Nationalbanken buys up 600 million kroner

Purchase part of programme meant to keep kroner strong in euro-dominated market

Data released Tuesday indicates that Denmark’s national bank, Nationalbanken, purchased 600 million kroner (approximately $103.9 million or 80.5 million euros) using foreign currency reserves.

The purchase, which effectively removes kroner from circulation, serves to strengthen the krone against the euro. Such currency adjustments are intended to steady exchange rates and facilitate international business.

The purchase of kroner definitively ends an 18-month period during which the bank sold kroner off-and-on in order to stunt the currency’s rise against the euro.

The krone’s value against the euro has depreciated slightly since June, which has been worrisome for investors.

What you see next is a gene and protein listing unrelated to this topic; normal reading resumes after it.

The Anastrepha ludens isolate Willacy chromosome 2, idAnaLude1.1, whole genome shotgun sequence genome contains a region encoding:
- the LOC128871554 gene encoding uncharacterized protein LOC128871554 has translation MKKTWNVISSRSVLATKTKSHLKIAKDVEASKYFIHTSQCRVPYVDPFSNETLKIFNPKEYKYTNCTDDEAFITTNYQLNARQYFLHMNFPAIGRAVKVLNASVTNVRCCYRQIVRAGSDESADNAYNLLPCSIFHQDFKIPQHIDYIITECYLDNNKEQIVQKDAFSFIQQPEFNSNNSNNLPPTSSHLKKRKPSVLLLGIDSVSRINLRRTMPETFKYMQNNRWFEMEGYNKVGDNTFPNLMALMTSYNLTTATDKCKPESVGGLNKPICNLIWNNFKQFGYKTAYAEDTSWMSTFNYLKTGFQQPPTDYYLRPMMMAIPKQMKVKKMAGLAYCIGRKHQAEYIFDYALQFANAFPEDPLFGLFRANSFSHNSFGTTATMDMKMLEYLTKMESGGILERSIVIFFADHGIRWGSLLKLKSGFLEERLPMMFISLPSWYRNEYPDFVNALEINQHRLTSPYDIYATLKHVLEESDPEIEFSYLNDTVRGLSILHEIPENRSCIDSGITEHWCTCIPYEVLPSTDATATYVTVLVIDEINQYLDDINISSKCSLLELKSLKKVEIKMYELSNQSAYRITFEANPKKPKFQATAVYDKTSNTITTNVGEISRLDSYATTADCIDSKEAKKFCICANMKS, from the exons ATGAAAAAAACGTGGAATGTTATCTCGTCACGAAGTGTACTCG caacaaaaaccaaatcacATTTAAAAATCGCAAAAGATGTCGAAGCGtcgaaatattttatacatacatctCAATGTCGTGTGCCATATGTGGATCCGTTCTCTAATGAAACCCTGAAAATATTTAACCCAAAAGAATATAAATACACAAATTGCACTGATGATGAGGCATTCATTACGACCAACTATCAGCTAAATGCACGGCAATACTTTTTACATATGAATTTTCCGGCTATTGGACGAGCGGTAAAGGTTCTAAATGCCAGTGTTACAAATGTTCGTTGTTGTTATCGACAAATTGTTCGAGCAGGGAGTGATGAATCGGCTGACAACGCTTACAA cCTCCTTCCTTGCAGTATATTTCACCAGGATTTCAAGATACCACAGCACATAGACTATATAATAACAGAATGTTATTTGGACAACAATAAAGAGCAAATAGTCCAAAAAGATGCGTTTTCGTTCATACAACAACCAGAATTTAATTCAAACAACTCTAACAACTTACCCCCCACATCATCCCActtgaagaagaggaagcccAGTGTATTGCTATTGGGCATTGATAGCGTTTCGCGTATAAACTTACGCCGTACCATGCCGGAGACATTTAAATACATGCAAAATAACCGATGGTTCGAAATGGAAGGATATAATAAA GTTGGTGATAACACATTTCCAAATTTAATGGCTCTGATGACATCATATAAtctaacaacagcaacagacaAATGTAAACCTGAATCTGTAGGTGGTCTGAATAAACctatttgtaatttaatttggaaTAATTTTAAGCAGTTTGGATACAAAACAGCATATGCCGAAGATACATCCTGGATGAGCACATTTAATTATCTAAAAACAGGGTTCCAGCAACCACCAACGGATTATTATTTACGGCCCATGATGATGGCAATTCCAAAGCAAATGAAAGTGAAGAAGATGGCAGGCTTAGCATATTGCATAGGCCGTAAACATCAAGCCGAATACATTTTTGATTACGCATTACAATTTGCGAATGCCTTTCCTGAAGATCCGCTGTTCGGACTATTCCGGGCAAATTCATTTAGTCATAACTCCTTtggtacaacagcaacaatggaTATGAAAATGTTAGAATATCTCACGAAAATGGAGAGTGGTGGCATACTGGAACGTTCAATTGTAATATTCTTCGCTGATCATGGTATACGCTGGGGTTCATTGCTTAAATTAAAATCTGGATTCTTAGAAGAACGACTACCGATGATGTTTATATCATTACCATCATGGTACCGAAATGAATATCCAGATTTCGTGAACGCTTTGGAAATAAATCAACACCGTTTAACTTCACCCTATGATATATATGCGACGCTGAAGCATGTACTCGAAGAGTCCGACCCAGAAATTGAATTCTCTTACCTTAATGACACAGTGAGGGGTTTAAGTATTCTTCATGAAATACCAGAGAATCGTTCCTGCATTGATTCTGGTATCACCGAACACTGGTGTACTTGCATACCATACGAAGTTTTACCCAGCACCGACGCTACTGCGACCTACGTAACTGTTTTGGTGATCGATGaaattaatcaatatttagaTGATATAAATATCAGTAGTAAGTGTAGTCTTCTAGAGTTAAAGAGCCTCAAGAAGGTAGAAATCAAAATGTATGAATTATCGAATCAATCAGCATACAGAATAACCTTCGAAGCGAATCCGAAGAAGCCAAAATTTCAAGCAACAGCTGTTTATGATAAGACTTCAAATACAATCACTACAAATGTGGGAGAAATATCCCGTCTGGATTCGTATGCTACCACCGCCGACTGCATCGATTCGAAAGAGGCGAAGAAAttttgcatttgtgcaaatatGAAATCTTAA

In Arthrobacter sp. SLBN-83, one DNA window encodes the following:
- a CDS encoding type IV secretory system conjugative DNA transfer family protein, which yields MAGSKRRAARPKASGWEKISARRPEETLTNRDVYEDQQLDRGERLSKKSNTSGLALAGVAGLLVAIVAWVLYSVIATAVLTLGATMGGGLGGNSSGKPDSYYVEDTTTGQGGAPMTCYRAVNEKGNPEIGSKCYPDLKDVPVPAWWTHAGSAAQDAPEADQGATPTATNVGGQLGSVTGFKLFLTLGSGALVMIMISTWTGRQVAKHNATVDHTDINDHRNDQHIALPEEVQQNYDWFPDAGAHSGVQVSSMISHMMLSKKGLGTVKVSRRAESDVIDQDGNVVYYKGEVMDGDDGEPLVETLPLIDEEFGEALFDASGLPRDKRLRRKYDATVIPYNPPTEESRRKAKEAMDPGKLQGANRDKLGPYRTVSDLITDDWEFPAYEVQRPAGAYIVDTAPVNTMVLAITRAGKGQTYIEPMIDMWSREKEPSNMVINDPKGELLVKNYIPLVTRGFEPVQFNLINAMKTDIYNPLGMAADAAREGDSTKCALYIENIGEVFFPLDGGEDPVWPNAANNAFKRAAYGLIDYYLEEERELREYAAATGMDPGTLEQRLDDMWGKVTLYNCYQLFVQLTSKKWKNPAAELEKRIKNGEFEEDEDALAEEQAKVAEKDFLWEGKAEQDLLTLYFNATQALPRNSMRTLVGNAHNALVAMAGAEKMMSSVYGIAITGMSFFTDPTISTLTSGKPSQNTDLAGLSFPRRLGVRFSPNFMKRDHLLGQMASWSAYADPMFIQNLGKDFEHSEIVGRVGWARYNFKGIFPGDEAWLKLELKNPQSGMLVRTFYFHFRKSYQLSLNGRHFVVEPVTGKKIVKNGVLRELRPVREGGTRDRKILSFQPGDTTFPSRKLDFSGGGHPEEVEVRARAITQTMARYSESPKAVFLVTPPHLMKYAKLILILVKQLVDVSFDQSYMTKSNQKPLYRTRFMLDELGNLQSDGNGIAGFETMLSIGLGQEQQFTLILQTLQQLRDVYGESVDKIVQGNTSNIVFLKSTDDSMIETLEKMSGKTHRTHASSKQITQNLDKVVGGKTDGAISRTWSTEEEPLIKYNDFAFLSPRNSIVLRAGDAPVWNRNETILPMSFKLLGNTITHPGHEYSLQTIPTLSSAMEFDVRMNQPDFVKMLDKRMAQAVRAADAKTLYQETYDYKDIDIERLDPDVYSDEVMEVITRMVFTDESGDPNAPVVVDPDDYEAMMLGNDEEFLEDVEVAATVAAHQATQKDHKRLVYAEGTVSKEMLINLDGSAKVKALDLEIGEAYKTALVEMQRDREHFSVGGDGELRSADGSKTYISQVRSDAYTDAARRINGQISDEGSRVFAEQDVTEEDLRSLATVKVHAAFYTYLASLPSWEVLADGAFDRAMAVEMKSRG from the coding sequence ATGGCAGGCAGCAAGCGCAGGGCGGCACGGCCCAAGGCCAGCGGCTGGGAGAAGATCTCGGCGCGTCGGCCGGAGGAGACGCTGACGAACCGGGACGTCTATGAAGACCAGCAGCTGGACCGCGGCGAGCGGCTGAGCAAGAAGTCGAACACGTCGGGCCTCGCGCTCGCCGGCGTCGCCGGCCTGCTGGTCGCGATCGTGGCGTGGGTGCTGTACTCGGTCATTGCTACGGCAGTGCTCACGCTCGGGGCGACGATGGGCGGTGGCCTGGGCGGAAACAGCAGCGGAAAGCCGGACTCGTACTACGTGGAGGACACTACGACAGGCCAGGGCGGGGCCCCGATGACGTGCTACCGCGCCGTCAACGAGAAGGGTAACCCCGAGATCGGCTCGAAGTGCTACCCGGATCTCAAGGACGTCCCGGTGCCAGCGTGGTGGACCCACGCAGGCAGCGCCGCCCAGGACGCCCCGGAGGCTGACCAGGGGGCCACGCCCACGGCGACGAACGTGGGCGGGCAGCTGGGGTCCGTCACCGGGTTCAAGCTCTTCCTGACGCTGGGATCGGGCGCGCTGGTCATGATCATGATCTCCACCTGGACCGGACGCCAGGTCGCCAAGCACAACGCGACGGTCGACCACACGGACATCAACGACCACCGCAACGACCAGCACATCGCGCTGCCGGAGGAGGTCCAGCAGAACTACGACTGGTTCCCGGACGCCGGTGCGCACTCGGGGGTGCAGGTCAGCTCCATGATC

If the krone continues its depreciation, it will probably mean a hike in the central bank’s interest rates – another way to prevent inflation and keep the kroner steady, but one that deters investments and can lead to economic deceleration.

Experts, however, agree that a hike in the interest rate, while perhaps inevitable, won’t happen soon.

“[Nationalbank’s] intervention was very modest and we will need to see markedly higher purchases before the pressure on the krone is large enough to justify a rate hike,” Citi Group economist Tina Mortensen told the Wall Street Journal.

Jan Storup Nielsen, an analyst at Nordea – one of Denmark’s most common banks and Scandinavia’s largest financial group – shared Mortensen’s view.

“The small amount of kroner they have bought so far means that the rate hike is still some time ahead,” he told the Wall Street Journal.

Denmark’s decision not to join the Eurozone has long been debated around the country, but the latest opinion poll shows more Danes oppose adopting the euro than ever before.





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